Why it may be time to consider handing in my Irish passport

 

EUROPEAN DIARY:Fallout from the treaty referendum vote is straining diplomatic and social relations, writes Jamie Symth

I USED to be a popular member of the EU press corps and being Irish undoubtedly helped. Coming from a country that has never invaded its neighbours (unless you count the plague of Irish pubs all over Europe) is a good start in Brussels.

Speaking English, but not being English, is also a huge bonus. And it is well known we can throw good parties.

The Irish also had a good reputation among EU diplomats, who praised our ability to broker delicate compromises: remember Bertie's success with the EU constitution.

We also spent a decade at the top of the EU economic growth charts, which attracted a fan base among the new member states. Everybody in Europe loved the Irish, or so it seemed.

I got my first sense this "cool Irish" image was changing when my badminton partner Tom took me to task for my countrymen's No vote a few days after the referendum on the Lisbon Treaty.

"Why do you want to ruin Europe for everyone else? How could you vote no when you have received so much money from the EU?" he asked incredulously.

Tom doesn't talk politics much, so the verbal attack delivered over the badminton net came as a bit of a shock.

I put it down to his Belgian nationality - Belgians tend to be EU federalists given that their own country regularly hovers on the brink of break-up over disagreements between the Dutch-speaking majority and the French-speaking minority.

But the Belgians are not alone in feeling aggrieved at the Irish No. In the hothouse diplomatic atmosphere in Brussels almost every nationality has a bone to pick with the June 12th result and most for different reasons.

A British friend recently said he attended a party with German diplomats where he had been forced to defend the Irish result.

"The mood was quite dark," said the friend, who joked that this type of tough criticism was usually reserved for the eurosceptic British.

There is a practical side to Berlin's displeasure with the Irish No because Germany would have boosted its influence at the council of ministers through Lisbon's "double majority" voting system, which apportions more voting weight to states with bigger populations.

French diplomats are also furious. It was President Nicolas Sarkozy who came up with the idea of a mini-treaty to replace the now defunct EU constitution.

The treaty was his "baby" and, to make matters worse, the Irish have wrecked his six-month EU presidency.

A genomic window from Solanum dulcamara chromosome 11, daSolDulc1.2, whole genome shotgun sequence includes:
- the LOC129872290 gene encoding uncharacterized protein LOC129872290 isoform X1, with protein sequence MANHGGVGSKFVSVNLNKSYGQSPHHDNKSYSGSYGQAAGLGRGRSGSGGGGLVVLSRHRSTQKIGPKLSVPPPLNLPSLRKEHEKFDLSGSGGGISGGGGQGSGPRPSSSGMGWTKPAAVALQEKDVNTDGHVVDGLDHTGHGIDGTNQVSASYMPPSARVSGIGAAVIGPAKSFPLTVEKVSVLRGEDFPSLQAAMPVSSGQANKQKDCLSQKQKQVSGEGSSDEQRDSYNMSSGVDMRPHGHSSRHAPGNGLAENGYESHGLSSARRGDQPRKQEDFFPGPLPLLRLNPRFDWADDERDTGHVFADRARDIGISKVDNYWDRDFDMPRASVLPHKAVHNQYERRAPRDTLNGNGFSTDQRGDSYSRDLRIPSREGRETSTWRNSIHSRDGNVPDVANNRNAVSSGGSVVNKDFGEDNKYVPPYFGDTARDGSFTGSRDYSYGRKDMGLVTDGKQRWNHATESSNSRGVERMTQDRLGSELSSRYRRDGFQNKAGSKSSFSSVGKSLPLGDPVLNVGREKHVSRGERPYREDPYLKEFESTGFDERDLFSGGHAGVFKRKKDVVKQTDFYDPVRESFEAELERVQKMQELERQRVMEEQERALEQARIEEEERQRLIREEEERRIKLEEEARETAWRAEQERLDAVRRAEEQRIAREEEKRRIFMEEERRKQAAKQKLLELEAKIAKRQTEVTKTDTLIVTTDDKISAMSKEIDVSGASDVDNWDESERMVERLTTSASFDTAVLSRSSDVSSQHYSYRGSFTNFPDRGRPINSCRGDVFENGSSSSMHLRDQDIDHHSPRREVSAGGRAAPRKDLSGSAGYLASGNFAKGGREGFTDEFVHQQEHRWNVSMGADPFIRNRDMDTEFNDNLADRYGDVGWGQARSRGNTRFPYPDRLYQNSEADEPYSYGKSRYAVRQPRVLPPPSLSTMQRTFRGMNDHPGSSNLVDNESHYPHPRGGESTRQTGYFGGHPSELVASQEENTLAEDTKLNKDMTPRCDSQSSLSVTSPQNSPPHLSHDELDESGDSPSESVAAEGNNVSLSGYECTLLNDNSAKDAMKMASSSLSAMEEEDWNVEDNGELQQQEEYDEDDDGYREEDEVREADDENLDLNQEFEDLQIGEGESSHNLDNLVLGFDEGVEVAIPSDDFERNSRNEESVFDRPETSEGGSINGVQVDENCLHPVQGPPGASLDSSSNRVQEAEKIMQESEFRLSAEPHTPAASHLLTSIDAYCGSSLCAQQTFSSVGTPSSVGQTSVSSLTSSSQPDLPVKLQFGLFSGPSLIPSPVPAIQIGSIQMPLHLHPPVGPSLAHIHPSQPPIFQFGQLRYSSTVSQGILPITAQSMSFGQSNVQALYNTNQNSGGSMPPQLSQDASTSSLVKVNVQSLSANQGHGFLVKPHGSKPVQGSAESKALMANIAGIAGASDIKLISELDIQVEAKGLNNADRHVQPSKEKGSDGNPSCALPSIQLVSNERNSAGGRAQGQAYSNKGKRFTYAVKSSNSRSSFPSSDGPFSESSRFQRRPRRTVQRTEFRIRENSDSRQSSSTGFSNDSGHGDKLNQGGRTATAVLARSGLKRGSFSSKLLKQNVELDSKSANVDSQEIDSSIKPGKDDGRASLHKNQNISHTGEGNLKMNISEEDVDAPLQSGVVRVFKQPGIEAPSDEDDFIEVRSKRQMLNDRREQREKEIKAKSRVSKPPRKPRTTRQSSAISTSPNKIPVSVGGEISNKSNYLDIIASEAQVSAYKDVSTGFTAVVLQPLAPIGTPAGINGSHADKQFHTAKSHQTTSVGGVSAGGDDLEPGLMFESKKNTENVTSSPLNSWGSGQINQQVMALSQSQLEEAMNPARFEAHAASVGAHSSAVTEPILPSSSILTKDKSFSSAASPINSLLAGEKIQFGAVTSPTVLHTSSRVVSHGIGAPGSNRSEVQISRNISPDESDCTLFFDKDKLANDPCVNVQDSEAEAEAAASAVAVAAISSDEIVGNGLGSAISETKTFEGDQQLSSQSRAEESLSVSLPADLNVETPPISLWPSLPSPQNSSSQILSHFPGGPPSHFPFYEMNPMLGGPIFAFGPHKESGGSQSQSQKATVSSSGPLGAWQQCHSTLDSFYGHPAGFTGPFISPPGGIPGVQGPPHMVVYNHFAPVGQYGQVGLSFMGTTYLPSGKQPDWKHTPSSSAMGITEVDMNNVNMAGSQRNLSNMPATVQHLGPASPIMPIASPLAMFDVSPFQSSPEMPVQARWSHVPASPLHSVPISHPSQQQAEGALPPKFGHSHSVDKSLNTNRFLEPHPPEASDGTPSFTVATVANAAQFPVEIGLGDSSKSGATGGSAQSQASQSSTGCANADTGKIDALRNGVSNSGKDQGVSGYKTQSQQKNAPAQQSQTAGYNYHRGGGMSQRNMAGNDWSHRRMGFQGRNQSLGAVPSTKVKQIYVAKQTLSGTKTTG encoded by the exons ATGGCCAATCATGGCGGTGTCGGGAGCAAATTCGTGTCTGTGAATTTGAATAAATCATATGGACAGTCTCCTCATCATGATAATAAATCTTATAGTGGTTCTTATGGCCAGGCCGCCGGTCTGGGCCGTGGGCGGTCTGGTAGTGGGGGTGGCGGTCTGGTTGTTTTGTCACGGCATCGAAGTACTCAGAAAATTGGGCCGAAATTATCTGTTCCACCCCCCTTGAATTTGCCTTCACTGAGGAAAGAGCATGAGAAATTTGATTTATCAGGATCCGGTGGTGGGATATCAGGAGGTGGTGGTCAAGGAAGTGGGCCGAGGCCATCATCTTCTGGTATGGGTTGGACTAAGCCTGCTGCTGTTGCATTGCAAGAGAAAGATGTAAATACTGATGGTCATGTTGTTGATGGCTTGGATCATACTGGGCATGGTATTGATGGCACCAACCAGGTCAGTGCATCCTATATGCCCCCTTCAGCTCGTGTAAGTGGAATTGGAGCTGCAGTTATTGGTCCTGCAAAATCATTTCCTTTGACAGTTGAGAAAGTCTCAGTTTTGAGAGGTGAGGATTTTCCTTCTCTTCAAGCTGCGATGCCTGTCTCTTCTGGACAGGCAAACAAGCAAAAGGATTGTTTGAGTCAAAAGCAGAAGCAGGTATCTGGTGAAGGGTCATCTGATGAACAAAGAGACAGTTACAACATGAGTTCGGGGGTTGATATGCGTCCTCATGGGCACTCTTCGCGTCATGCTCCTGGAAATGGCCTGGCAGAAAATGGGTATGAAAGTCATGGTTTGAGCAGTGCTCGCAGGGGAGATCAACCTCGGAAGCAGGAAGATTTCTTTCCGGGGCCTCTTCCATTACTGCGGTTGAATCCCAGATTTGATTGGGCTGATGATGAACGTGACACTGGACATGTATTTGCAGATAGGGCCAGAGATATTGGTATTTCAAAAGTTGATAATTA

But even our traditional allies in Europe have deserted us over Lisbon.

British foreign secretary David Miliband may have assured the public on his recent trip to Dublin that there would be no "bullying" of the Irish.

But it didn't stop Gordon Brown from ratifying the treaty just days after our referendum. London wants Lisbon put to bed to prevent it becoming an issue in a 2010 general election.

The Irish No keeps Lisbon on the agenda.

The Dutch and Danish governments are "pissed off" - in the words of fellow journalists from both countries working in Brussels - by the Irish No because it has reignited a bitter debate over whether their electorates were denied a referendum on the treaty.

The political fallout from the Lisbon referendum has also reached eurosceptic Austria, where the coalition fell apart when Social Democrat chancellor Alfred Gusenbauer said future EU treaties should be ratified by referendum. Elections take place this week, with far-right politician Jörg Haider capitalising on anti-EU sentiment and expected to do well.

In Poland the Irish No has created problems for prime minister Donald Tusk. He faces a battle to persuade his political rival President Lech Kaczynski to sign the treaty to complete the ratification process. Kaczynski is using the issue as a bargaining chip to lobby for more power in the field of foreign affairs to be given to his presidential office.

In Spain the big concern is that it will lose the four extra MEPs that it has been promised in the Lisbon Treaty. Eleven other countries will also miss out on extra MEPs if Lisbon does not enter into force and the European Parliament's representation in next June's elections is decided by the rules under the Nice Treaty.

The Portuguese are unhappy because the treaty is named after their capital city, while for candidate countries such as Croatia there are fears that no Lisbon Treaty means Germany and France will refuse to let them join the EU club.

Only the Scandinavians - Finland and Sweden - seem unfazed by the Irish No vote but then they are rarely fazed by anything. "It's as if the word Irish has suddenly been tagged with the word problem," said one Irish official who works at the European Commission.

"Almost every meeting begins with a summation of how the Irish 'no' will affect a particular proposal," she added.

Given the prevailing mood in Brussels toward the Irish it may soon prove necessary to dust off the British passport that I am entitled to as I was born in Northern Ireland. Cool Britannia anyone?